I gave you all something more than a little silly yesterday, and a long time reader of mine from before I even blogged sent me a message on Facebook saying I should post this piece today, as it was one of her favourites. It’s fitting too, given that it is Ramadan, a month about kindness and understanding. So, here it is (it’s a few years old now).
My chivalrous streak and my reality suffered a head-on collision this morning with reality rendering all things I have been taught pointless. My situation, a Western man in Saudi Arabia, has pros and cons, most of which revolve around my perceived status in this society I now call my playground. I will never call it home, of course. Kirsty and I could live here 30 years, and some expatriates do, but this country’s laws still regard them as foreigners, as visitors, as tourists on an extremely long extended tourist visa. While it is true that “Home is where the heart is”, my heart, regardless of how many friends and family I have here, will never be in this country. Like all expatriates here, I am here for money, more or less, and the travel opportunities that being on this side of the world present me. Perhaps that reason, the monetary one, is the reason many locals refuse to accept us. Perhaps, but I’m not entirely sure.
I came out here as single man, and while that is hard, it pales in comparison to those brave women who come out here single. Regardless of gender, the attention given by the younger generation Saudis can be quite overwhelming. Subtlety is not in their dictionary, and many times I have had to avoid going for lunch at certain times just to stop the unwanted attention of some people. More times than not, the color of my passport is the attractive quality, and not my actual physical appearance.
I left behind a life of flirting, of laughing, of helping women carry stuff from and to their cars when it was obvious they were struggling. Believe it or not, not all interactions between men and women lead to sex; although at times out here you get the feeling this is how many people think. I was raised to use “please” and “thank you”, to hold doors for people, to lend a hand when I could. I was raised to grab a child if he or she wandered too close to a busy road and their parents didn’t notice. I was raised to help the lost kid at the mall find security and then his parents. I think I was raised the right way. A way that was of little use to me today I’m afraid.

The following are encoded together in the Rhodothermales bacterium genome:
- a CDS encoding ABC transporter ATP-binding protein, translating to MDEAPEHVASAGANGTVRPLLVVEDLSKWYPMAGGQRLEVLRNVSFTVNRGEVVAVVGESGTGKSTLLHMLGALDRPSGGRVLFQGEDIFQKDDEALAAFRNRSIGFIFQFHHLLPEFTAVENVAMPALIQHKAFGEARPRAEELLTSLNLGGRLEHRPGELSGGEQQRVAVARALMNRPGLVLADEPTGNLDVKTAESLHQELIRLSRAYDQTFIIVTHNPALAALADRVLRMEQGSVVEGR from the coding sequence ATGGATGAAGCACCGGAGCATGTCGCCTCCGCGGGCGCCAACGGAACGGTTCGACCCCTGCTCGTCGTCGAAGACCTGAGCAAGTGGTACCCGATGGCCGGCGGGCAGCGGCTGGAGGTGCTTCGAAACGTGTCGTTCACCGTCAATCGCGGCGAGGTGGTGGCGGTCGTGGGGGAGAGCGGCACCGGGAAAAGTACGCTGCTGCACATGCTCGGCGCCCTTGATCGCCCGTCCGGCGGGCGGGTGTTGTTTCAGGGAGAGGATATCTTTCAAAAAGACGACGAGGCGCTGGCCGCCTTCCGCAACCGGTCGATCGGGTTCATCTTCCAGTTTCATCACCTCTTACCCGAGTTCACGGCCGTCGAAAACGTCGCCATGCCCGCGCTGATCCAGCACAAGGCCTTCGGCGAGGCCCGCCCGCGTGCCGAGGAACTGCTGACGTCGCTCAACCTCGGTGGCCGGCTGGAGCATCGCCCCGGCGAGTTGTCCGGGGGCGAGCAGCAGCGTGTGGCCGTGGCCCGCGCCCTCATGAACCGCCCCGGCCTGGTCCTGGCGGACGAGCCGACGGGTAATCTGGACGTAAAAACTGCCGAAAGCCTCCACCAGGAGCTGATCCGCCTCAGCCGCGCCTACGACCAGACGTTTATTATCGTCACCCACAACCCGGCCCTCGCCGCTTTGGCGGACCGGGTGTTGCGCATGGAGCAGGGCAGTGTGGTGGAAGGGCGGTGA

I have a villa on one of the company’s compounds and get transportation to and from work on a small passenger bus. They aren’t comfortable, but they are free and stop me from having to drive on these dangerous roads. My villa is on the family side of the compound, the other section being reserved for women on single-status contracts only. Each morning a bus will stop by and pick them up and another one will stop by my part of the compound and pick up “us family types.” Very few men are on the bus in the morning, since men are the only ones allowed to drive here.
My company is one of several in the Kingdom who, after numerous terrorist attacks many years ago, decided to stop having compounds divided by culture. At first, Westerners had separate compounds, free from prying eyes, and most of these would contain a pub that sold the homemade hooch that expatriates and locals enjoy so much. After the attacks, several companies decided it might be a good idea to put expatriates and Muslims together to prevent further attacks. Naturally, this can cause problems – culturally, politically, religiously, and even worse still, through blind ignorance.